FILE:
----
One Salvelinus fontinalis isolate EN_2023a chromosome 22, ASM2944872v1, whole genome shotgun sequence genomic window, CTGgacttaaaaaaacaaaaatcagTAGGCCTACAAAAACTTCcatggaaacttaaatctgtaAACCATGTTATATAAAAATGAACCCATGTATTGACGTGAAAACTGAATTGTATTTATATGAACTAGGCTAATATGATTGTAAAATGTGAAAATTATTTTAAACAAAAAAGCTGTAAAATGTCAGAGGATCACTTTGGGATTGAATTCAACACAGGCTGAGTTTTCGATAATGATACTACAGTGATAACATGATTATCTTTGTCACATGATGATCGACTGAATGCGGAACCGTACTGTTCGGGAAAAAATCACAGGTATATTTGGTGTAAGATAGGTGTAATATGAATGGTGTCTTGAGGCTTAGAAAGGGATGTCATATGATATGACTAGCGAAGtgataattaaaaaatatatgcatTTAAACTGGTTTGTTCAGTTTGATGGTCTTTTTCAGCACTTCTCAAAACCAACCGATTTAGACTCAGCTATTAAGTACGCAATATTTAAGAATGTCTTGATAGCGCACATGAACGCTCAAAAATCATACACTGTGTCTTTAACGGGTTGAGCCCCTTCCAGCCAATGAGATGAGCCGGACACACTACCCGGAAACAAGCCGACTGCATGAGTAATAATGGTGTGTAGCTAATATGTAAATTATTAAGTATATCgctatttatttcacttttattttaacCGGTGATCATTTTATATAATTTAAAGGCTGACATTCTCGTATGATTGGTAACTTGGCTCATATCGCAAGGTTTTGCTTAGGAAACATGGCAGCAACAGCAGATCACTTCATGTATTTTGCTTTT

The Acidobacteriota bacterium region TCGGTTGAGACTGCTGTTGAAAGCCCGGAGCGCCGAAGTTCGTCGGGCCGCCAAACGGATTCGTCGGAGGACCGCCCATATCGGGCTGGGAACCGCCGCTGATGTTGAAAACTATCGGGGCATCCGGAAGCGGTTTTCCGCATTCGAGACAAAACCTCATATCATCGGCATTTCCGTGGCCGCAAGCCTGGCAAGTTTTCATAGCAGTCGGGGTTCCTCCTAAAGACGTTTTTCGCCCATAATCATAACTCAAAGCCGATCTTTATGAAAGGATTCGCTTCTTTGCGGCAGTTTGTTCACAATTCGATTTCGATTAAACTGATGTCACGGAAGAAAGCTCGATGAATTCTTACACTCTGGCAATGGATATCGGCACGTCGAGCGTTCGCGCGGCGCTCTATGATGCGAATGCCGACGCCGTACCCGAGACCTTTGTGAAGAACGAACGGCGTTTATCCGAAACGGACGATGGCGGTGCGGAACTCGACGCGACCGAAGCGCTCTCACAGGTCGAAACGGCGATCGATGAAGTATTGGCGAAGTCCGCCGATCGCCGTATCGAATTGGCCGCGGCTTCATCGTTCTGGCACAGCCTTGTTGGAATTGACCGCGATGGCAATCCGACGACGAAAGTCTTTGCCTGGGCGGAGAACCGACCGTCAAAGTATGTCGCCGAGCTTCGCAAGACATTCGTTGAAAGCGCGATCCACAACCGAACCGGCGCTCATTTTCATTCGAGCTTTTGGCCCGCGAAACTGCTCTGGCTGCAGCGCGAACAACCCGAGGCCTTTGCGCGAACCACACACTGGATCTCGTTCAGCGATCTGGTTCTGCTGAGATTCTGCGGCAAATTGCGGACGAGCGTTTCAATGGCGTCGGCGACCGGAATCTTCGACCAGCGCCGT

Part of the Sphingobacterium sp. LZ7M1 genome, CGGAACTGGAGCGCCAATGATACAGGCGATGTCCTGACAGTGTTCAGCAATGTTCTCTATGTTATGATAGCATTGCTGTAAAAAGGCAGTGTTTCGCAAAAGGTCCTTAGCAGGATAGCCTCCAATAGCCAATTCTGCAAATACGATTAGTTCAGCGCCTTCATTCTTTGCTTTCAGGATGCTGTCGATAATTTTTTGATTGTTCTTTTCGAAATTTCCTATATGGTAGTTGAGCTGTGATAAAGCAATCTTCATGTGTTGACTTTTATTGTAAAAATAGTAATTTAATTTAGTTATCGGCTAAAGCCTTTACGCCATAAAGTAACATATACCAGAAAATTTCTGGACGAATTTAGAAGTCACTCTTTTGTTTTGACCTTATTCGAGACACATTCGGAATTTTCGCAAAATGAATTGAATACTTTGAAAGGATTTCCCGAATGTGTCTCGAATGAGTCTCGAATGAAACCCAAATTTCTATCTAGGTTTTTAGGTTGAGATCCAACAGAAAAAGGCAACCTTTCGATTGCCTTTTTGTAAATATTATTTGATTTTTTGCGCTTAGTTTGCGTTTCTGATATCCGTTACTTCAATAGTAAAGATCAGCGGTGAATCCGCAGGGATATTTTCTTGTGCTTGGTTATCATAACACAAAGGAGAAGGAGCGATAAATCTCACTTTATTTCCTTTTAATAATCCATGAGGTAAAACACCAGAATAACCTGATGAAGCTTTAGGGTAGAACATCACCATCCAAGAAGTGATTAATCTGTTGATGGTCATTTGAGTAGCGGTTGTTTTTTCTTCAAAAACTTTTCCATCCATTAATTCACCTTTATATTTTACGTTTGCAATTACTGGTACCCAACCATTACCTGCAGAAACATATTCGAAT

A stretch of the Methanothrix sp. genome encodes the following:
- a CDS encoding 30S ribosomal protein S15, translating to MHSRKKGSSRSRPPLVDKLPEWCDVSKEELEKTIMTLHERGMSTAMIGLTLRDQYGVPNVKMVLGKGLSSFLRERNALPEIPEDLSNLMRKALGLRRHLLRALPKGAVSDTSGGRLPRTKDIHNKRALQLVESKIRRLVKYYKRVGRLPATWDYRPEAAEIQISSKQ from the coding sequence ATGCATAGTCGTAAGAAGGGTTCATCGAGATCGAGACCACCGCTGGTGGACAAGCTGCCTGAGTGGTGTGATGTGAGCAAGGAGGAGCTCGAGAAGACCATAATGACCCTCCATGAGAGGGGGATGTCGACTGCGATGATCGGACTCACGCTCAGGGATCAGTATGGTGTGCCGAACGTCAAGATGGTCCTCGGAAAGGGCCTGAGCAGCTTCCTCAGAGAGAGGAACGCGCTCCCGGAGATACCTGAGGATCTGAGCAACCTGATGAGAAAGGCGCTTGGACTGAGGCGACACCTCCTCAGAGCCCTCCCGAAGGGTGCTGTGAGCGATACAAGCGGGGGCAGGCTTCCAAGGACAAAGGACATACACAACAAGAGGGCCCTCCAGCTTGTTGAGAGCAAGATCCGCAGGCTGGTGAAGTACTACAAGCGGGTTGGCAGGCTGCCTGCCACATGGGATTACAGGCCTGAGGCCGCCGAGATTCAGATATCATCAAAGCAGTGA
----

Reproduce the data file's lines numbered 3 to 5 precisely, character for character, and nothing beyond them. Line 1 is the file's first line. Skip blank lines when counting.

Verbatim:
Part of the Sphingobacterium sp. LZ7M1 genome, CGGAACTGGAGCGCCAATGATACAGGCGATGTCCTGACAGTGTTCAGCAATGTTCTCTATGTTATGATAGCATTGCTGTAAAAAGGCAGTGTTTCGCAAAAGGTCCTTAGCAGGATAGCCTCCAATAGCCAATTCTGCAAATACGATTAGTTCAGCGCCTTCATTCTTTGCTTTCAGGATGCTGTCGATAATTTTTTGATTGTTCTTTTCGAAATTTCCTATATGGTAGTTGAGCTGTGATAAAGCAATCTTCATGTGTTGACTTTTATTGTAAAAATAGTAATTTAATTTAGTTATCGGCTAAAGCCTTTACGCCATAAAGTAACATATACCAGAAAATTTCTGGACGAATTTAGAAGTCACTCTTTTGTTTTGACCTTATTCGAGACACATTCGGAATTTTCGCAAAATGAATTGAATACTTTGAAAGGATTTCCCGAATGTGTCTCGAATGAGTCTCGAATGAAACCCAAATTTCTATCTAGGTTTTTAGGTTGAGATCCAACAGAAAAAGGCAACCTTTCGATTGCCTTTTTGTAAATATTATTTGATTTTTTGCGCTTAGTTTGCGTTTCTGATATCCGTTACTTCAATAGTAAAGATCAGCGGTGAATCCGCAGGGATATTTTCTTGTGCTTGGTTATCATAACACAAAGGAGAAGGAGCGATAAATCTCACTTTATTTCCTTTTAATAATCCATGAGGTAAAACACCAGAATAACCTGATGAAGCTTTAGGGTAGAACATCACCATCCAAGAAGTGATTAATCTGTTGATGGTCATTTGAGTAGCGGTTGTTTTTTCTTCAAAAACTTTTCCATCCATTAATTCACCTTTATATTTTACGTTTGCAATTACTGGTACCCAACCATTACCTGCAGAAACATATTCGAAT

A stretch of the Methanothrix sp. genome encodes the following:
- a CDS encoding 30S ribosomal protein S15, translating to MHSRKKGSSRSRPPLVDKLPEWCDVSKEELEKTIMTLHERGMSTAMIGLTLRDQYGVPNVKMVLGKGLSSFLRERNALPEIPEDLSNLMRKALGLRRHLLRALPKGAVSDTSGGRLPRTKDIHNKRALQLVESKIRRLVKYYKRVGRLPATWDYRPEAAEIQISSKQ from the coding sequence ATGCATAGTCGTAAGAAGGGTTCATCGAGATCGAGACCACCGCTGGTGGACAAGCTGCCTGAGTGGTGTGATGTGAGCAAGGAGGAGCTCGAGAAGACCATAATGACCCTCCATGAGAGGGGGATGTCGACTGCGATGATCGGACTCACGCTCAGGGATCAGTATGGTGTGCCGAACGTCAAGATGGTCCTCGGAAAGGGCCTGAGCAGCTTCCTCAGAGAGAGGAACGCGCTCCCGGAGATACCTGAGGATCTGAGCAACCTGATGAGAAAGGCGCTTGGACTGAGGCGACACCTCCTCAGAGCCCTCCCGAAGGGTGCTGTGAGCGATACAAGCGGGGGCAGGCTTCCAAGGACAAAGGACATACACAACAAGAGGGCCCTCCAGCTTGTTGAGAGCAAGATCCGCAGGCTGGTGAAGTACTACAAGCGGGTTGGCAGGCTGCCTGCCACATGGGATTACAGGCCTGAGGCCGCCGAGATTCAGATATCATCAAAGCAGTGA